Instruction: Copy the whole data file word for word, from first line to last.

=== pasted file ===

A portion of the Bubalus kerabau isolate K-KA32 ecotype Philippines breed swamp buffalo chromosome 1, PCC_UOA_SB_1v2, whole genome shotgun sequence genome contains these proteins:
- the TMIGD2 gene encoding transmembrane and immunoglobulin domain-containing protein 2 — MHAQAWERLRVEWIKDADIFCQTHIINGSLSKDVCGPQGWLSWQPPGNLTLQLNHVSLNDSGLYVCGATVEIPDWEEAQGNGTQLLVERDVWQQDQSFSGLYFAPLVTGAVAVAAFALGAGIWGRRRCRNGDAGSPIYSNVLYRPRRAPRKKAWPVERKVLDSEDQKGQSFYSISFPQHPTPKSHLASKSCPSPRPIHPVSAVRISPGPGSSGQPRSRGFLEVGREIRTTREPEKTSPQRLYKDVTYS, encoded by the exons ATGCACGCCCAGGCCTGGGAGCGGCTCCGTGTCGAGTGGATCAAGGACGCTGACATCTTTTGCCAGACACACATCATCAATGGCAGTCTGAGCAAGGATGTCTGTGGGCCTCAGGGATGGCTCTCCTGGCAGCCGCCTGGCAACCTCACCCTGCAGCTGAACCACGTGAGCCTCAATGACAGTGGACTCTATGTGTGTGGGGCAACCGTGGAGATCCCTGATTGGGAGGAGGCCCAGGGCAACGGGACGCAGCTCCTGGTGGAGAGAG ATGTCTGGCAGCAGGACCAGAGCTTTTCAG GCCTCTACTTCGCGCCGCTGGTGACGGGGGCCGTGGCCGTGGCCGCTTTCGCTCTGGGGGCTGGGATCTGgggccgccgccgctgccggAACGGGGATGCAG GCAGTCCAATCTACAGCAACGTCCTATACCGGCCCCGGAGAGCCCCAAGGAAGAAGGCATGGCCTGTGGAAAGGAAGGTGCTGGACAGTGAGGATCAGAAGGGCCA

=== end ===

A portion of the Bubalus kerabau isolate K-KA32 ecotype Philippines breed swamp buffalo chromosome 1, PCC_UOA_SB_1v2, whole genome shotgun sequence genome contains these proteins:
- the TMIGD2 gene encoding transmembrane and immunoglobulin domain-containing protein 2 — MHAQAWERLRVEWIKDADIFCQTHIINGSLSKDVCGPQGWLSWQPPGNLTLQLNHVSLNDSGLYVCGATVEIPDWEEAQGNGTQLLVERDVWQQDQSFSGLYFAPLVTGAVAVAAFALGAGIWGRRRCRNGDAGSPIYSNVLYRPRRAPRKKAWPVERKVLDSEDQKGQSFYSISFPQHPTPKSHLASKSCPSPRPIHPVSAVRISPGPGSSGQPRSRGFLEVGREIRTTREPEKTSPQRLYKDVTYS, encoded by the exons ATGCACGCCCAGGCCTGGGAGCGGCTCCGTGTCGAGTGGATCAAGGACGCTGACATCTTTTGCCAGACACACATCATCAATGGCAGTCTGAGCAAGGATGTCTGTGGGCCTCAGGGATGGCTCTCCTGGCAGCCGCCTGGCAACCTCACCCTGCAGCTGAACCACGTGAGCCTCAATGACAGTGGACTCTATGTGTGTGGGGCAACCGTGGAGATCCCTGATTGGGAGGAGGCCCAGGGCAACGGGACGCAGCTCCTGGTGGAGAGAG ATGTCTGGCAGCAGGACCAGAGCTTTTCAG GCCTCTACTTCGCGCCGCTGGTGACGGGGGCCGTGGCCGTGGCCGCTTTCGCTCTGGGGGCTGGGATCTGgggccgccgccgctgccggAACGGGGATGCAG GCAGTCCAATCTACAGCAACGTCCTATACCGGCCCCGGAGAGCCCCAAGGAAGAAGGCATGGCCTGTGGAAAGGAAGGTGCTGGACAGTGAGGATCAGAAGGGCCA